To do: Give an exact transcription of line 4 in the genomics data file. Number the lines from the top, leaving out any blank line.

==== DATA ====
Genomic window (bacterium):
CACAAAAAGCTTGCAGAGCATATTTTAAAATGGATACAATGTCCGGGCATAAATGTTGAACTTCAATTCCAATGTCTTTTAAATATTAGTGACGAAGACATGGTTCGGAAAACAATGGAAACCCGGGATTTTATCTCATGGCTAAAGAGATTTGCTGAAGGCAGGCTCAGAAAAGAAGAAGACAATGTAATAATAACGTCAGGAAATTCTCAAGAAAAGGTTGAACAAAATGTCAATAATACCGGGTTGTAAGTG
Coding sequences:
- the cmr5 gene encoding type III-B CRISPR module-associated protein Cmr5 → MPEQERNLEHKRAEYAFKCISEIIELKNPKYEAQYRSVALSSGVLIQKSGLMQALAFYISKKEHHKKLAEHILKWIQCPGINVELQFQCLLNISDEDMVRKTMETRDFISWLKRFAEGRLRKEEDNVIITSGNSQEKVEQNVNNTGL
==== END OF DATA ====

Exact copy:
- the cmr5 gene encoding type III-B CRISPR module-associated protein Cmr5 → MPEQERNLEHKRAEYAFKCISEIIELKNPKYEAQYRSVALSSGVLIQKSGLMQALAFYISKKEHHKKLAEHILKWIQCPGINVELQFQCLLNISDEDMVRKTMETRDFISWLKRFAEGRLRKEEDNVIITSGNSQEKVEQNVNNTGL